The MapThing Processing Library

MapThing allows you to perform a range of useful mapping (in the geographical sense) functions within Processing and offers a collection of classes for reading ESRI-compliant Shape files (a.k.a. shapefiles), CSV point data, and GPX files, and then displaying them as part of a sketch. My objective here was not to implement a fully-fledged GIS system, but to make it as easy as possible to take a set of geographically coded files and do something with them inside Processing without needing to think about how to map the coordinate spaces or how to read a shapefile and extract useful information from it.

There are four main classes with which you want to concern yourself:

  1. BoundingBox is how you define the geographic envelope within which the sketch is displayed and, in effect, it maps the geographic space on to the viewable space of the sketch as best it can;
  2. Lines is used to read and display line-type data;
  3. Points is used to read and display point-type data; and
  4. Polygons is used to read and display polygon-type data (currently only from shapefiles).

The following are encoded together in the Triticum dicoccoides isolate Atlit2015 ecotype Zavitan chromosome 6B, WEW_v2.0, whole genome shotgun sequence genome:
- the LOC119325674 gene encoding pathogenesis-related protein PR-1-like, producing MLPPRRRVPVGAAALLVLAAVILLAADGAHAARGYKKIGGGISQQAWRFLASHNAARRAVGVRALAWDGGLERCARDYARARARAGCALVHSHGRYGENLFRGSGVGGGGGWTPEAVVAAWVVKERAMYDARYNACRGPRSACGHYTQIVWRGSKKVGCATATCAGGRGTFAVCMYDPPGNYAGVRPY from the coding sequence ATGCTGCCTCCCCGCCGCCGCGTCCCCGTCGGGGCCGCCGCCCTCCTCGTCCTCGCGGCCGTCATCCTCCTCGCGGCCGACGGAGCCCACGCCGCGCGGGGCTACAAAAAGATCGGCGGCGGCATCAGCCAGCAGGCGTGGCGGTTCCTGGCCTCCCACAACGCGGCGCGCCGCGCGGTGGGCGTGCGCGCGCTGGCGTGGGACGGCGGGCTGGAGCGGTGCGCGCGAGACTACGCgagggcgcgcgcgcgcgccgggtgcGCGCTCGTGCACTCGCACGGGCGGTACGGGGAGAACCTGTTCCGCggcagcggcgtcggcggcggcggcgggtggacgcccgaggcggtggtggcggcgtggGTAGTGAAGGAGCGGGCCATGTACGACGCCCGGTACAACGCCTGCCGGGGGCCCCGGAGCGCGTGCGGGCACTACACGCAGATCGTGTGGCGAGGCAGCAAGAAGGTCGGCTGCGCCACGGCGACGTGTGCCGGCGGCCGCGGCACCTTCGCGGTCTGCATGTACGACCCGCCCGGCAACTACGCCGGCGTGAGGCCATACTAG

The included PDE sample file offers a working example of most of what is discussed above.

The latest officially released build of the library is available for download here: reades.com/MapThing.zip

The latest copy of the online documentation is available from: reades.com/MapThing/

The development codebase and builds are now available from GitHub: github.com/jreades/MapThing

Detailed feedback or suggestions are always welcome.

Background

This code was originally developed under the auspices of the COSMIC project, an objective of which was to “extend our current techniques of visualising complex spatial systems… [to] enable a wide range of stakeholders to be involved both in understanding such complexity and using it in policy analysis.” Normally, this type of task would mean identifying a set of existing tools and producing some alternative visualisations of the same data to see what works and what doesn’t; however, as seems to be common with this type of work, I soon found that there weren’t any tools to do rapid visualisation and exploration of geodata (bar City’s excellent, but not entirely relevant to what I was trying to do, giCentre Utilities).

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